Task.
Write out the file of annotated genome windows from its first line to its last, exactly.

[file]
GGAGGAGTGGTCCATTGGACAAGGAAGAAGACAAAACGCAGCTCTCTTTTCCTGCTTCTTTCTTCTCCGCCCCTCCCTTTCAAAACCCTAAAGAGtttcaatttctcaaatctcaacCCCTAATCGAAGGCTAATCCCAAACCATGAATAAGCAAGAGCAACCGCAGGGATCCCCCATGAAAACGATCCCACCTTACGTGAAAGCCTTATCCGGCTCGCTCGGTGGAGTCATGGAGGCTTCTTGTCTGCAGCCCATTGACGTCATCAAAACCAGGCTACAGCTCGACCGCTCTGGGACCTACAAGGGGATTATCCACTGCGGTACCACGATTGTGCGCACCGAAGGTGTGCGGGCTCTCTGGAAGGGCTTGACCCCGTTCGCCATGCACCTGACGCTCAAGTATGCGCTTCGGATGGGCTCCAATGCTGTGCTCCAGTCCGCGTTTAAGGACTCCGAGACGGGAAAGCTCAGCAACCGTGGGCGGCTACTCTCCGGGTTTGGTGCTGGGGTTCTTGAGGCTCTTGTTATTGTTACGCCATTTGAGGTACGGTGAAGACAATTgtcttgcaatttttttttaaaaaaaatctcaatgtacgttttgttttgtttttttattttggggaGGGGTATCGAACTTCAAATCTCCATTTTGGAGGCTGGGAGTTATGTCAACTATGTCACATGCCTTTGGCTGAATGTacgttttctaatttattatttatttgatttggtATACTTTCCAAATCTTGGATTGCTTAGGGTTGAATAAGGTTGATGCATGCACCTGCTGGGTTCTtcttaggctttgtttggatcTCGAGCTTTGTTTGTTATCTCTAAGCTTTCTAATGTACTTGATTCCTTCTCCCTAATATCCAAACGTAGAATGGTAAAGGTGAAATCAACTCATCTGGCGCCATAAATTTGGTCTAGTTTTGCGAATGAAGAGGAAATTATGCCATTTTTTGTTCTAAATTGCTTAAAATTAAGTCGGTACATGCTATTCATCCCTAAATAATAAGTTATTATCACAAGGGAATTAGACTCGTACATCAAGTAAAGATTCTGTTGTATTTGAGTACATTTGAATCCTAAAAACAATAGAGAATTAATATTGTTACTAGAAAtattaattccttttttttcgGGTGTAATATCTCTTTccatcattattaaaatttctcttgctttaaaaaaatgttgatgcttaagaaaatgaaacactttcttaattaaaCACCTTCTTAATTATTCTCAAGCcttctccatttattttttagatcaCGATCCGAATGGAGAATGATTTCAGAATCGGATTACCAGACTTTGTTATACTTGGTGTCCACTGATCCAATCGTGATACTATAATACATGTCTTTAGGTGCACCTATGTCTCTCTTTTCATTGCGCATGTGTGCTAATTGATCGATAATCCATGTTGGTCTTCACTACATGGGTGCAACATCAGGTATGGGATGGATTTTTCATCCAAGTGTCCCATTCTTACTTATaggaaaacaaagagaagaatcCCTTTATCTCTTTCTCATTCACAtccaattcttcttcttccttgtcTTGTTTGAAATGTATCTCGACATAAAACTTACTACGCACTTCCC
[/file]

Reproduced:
GGAGGAGTGGTCCATTGGACAAGGAAGAAGACAAAACGCAGCTCTCTTTTCCTGCTTCTTTCTTCTCCGCCCCTCCCTTTCAAAACCCTAAAGAGtttcaatttctcaaatctcaacCCCTAATCGAAGGCTAATCCCAAACCATGAATAAGCAAGAGCAACCGCAGGGATCCCCCATGAAAACGATCCCACCTTACGTGAAAGCCTTATCCGGCTCGCTCGGTGGAGTCATGGAGGCTTCTTGTCTGCAGCCCATTGACGTCATCAAAACCAGGCTACAGCTCGACCGCTCTGGGACCTACAAGGGGATTATCCACTGCGGTACCACGATTGTGCGCACCGAAGGTGTGCGGGCTCTCTGGAAGGGCTTGACCCCGTTCGCCATGCACCTGACGCTCAAGTATGCGCTTCGGATGGGCTCCAATGCTGTGCTCCAGTCCGCGTTTAAGGACTCCGAGACGGGAAAGCTCAGCAACCGTGGGCGGCTACTCTCCGGGTTTGGTGCTGGGGTTCTTGAGGCTCTTGTTATTGTTACGCCATTTGAGGTACGGTGAAGACAATTgtcttgcaatttttttttaaaaaaaatctcaatgtacgttttgttttgtttttttattttggggaGGGGTATCGAACTTCAAATCTCCATTTTGGAGGCTGGGAGTTATGTCAACTATGTCACATGCCTTTGGCTGAATGTacgttttctaatttattatttatttgatttggtATACTTTCCAAATCTTGGATTGCTTAGGGTTGAATAAGGTTGATGCATGCACCTGCTGGGTTCTtcttaggctttgtttggatcTCGAGCTTTGTTTGTTATCTCTAAGCTTTCTAATGTACTTGATTCCTTCTCCCTAATATCCAAACGTAGAATGGTAAAGGTGAAATCAACTCATCTGGCGCCATAAATTTGGTCTAGTTTTGCGAATGAAGAGGAAATTATGCCATTTTTTGTTCTAAATTGCTTAAAATTAAGTCGGTACATGCTATTCATCCCTAAATAATAAGTTATTATCACAAGGGAATTAGACTCGTACATCAAGTAAAGATTCTGTTGTATTTGAGTACATTTGAATCCTAAAAACAATAGAGAATTAATATTGTTACTAGAAAtattaattccttttttttcgGGTGTAATATCTCTTTccatcattattaaaatttctcttgctttaaaaaaatgttgatgcttaagaaaatgaaacactttcttaattaaaCACCTTCTTAATTATTCTCAAGCcttctccatttattttttagatcaCGATCCGAATGGAGAATGATTTCAGAATCGGATTACCAGACTTTGTTATACTTGGTGTCCACTGATCCAATCGTGATACTATAATACATGTCTTTAGGTGCACCTATGTCTCTCTTTTCATTGCGCATGTGTGCTAATTGATCGATAATCCATGTTGGTCTTCACTACATGGGTGCAACATCAGGTATGGGATGGATTTTTCATCCAAGTGTCCCATTCTTACTTATaggaaaacaaagagaagaatcCCTTTATCTCTTTCTCATTCACAtccaattcttcttcttccttgtcTTGTTTGAAATGTATCTCGACATAAAACTTACTACGCACTTCCC